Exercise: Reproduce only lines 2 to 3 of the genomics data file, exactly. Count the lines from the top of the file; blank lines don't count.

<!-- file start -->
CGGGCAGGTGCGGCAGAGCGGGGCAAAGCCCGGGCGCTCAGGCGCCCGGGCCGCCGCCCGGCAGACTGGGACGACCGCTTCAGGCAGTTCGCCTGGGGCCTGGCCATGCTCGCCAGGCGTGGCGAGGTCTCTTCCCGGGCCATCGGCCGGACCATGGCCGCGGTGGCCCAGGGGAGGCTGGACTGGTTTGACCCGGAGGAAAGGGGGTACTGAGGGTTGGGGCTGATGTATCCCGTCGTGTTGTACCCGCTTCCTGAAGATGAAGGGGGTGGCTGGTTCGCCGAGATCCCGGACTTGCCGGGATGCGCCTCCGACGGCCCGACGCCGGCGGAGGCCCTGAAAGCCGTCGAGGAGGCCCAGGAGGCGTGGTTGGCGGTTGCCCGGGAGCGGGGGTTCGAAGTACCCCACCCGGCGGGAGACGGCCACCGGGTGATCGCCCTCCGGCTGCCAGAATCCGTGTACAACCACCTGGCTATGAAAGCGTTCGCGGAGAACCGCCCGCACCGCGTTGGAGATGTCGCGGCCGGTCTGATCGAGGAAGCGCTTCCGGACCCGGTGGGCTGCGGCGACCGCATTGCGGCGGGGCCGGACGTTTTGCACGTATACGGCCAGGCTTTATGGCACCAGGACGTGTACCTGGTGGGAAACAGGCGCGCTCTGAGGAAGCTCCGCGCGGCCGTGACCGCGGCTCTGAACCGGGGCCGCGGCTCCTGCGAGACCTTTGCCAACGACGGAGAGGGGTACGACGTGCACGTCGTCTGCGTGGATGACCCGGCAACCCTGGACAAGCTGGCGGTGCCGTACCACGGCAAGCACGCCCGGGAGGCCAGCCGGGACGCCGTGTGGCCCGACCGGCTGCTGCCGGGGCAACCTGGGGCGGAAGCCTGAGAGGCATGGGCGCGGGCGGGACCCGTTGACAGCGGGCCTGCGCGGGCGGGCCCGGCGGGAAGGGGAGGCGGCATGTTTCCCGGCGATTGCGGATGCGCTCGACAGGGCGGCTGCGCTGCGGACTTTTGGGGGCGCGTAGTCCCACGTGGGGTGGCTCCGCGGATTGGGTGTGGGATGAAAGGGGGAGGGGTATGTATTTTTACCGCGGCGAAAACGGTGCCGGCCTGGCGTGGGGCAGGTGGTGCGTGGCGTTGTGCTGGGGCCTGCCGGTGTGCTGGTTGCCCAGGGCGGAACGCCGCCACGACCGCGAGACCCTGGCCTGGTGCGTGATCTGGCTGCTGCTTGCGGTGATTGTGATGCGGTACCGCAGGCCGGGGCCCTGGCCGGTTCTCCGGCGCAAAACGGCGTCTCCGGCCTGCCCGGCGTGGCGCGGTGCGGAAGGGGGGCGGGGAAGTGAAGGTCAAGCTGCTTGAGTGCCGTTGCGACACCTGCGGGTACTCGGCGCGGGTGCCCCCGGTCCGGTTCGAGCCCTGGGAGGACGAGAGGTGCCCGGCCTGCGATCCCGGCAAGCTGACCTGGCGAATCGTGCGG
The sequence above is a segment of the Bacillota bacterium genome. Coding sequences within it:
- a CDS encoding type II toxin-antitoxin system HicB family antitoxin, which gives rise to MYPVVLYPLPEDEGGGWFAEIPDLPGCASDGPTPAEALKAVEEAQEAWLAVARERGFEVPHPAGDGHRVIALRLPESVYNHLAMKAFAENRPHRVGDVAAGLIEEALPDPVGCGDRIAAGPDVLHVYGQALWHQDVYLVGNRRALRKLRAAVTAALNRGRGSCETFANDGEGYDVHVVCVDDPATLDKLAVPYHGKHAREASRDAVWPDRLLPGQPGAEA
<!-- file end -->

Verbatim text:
The sequence above is a segment of the Bacillota bacterium genome. Coding sequences within it:
- a CDS encoding type II toxin-antitoxin system HicB family antitoxin, which gives rise to MYPVVLYPLPEDEGGGWFAEIPDLPGCASDGPTPAEALKAVEEAQEAWLAVARERGFEVPHPAGDGHRVIALRLPESVYNHLAMKAFAENRPHRVGDVAAGLIEEALPDPVGCGDRIAAGPDVLHVYGQALWHQDVYLVGNRRALRKLRAAVTAALNRGRGSCETFANDGEGYDVHVVCVDDPATLDKLAVPYHGKHAREASRDAVWPDRLLPGQPGAEA